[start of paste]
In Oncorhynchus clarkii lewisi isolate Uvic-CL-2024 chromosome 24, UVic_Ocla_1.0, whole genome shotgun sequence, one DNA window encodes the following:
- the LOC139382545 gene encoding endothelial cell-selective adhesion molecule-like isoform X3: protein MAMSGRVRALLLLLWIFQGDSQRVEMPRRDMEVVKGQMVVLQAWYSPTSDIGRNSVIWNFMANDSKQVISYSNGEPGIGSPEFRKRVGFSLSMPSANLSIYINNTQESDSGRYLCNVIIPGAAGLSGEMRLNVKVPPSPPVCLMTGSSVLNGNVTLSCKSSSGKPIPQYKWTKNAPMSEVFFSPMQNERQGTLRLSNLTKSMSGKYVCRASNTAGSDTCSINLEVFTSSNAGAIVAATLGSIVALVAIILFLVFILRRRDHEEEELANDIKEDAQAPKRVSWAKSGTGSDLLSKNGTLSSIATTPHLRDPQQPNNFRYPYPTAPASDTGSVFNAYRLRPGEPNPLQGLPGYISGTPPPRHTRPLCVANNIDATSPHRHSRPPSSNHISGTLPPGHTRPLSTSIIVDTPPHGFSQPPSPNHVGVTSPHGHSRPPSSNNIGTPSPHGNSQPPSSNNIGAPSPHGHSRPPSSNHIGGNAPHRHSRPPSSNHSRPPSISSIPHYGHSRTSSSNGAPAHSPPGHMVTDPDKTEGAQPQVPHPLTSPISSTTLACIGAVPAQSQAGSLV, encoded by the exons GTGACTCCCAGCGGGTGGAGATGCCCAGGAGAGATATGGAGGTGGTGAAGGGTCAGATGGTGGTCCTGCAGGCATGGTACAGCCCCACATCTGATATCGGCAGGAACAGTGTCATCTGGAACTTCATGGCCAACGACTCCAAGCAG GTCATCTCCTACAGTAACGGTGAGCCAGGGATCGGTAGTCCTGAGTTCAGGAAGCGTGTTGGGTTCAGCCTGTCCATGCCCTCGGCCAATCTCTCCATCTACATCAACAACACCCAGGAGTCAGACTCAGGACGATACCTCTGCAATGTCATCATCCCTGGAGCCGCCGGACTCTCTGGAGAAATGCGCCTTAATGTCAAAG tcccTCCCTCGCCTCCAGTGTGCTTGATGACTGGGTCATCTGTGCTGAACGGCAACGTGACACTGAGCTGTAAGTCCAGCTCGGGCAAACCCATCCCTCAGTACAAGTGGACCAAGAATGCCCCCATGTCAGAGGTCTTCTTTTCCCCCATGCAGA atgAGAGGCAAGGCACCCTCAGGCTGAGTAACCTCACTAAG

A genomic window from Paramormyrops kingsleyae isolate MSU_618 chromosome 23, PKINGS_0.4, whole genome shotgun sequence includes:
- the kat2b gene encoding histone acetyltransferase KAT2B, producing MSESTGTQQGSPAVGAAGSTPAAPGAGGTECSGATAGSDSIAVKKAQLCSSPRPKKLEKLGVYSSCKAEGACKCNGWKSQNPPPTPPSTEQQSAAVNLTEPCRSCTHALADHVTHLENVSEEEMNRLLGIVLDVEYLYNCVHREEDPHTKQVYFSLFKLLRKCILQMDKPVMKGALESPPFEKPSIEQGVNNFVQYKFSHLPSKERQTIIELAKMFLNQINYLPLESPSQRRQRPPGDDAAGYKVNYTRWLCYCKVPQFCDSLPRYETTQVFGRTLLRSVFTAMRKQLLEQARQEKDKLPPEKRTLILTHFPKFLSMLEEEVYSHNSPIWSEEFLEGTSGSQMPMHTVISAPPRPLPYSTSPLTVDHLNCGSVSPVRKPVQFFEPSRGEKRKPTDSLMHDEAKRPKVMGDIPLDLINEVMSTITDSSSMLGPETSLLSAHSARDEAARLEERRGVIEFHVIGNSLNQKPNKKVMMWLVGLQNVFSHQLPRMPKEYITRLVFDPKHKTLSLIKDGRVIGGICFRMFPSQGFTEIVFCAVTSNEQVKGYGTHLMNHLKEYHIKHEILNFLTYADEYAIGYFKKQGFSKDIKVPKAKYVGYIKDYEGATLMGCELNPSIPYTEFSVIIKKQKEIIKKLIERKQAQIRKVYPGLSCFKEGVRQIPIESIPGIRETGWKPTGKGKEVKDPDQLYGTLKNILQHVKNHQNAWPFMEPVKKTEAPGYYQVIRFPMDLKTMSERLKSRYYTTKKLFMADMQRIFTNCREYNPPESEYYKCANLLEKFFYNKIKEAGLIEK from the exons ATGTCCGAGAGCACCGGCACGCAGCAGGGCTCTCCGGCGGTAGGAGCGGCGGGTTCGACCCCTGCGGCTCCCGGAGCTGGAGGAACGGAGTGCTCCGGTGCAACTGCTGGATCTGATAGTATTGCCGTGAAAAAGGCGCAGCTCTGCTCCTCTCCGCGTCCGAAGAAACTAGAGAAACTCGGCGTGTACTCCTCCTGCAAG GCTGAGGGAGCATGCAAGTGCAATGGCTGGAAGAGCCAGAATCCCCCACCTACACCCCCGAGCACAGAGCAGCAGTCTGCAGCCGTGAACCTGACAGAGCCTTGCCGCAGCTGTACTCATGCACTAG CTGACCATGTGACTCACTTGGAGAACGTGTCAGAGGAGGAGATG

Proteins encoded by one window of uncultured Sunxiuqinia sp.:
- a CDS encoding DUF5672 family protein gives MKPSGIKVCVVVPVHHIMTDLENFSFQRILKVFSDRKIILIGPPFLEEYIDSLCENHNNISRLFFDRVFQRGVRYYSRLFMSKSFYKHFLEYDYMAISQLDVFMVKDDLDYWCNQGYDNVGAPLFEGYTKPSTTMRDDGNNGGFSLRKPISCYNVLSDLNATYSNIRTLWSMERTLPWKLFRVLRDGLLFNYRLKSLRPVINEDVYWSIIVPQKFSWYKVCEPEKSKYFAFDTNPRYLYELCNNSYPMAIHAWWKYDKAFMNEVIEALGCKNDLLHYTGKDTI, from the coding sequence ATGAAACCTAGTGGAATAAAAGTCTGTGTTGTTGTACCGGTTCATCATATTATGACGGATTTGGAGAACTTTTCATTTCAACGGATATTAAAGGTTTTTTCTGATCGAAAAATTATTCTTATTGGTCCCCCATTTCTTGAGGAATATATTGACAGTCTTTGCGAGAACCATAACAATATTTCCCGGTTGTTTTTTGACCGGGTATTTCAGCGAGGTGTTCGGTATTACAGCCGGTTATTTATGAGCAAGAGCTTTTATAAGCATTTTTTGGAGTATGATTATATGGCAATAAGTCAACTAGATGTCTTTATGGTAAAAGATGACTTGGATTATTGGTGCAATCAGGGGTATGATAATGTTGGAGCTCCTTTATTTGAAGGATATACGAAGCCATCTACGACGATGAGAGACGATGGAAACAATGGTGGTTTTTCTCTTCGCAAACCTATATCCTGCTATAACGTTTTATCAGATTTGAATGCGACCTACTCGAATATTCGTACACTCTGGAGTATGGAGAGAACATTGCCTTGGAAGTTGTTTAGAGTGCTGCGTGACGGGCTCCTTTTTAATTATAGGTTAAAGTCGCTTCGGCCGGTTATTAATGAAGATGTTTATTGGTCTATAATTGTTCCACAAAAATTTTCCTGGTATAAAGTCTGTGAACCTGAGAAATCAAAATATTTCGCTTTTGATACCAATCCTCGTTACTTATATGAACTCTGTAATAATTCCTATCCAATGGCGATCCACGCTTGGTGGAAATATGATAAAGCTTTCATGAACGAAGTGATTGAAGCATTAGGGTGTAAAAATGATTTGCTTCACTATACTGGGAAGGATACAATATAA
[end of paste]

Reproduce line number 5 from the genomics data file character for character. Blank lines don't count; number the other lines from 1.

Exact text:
Proteins encoded by one window of uncultured Sunxiuqinia sp.: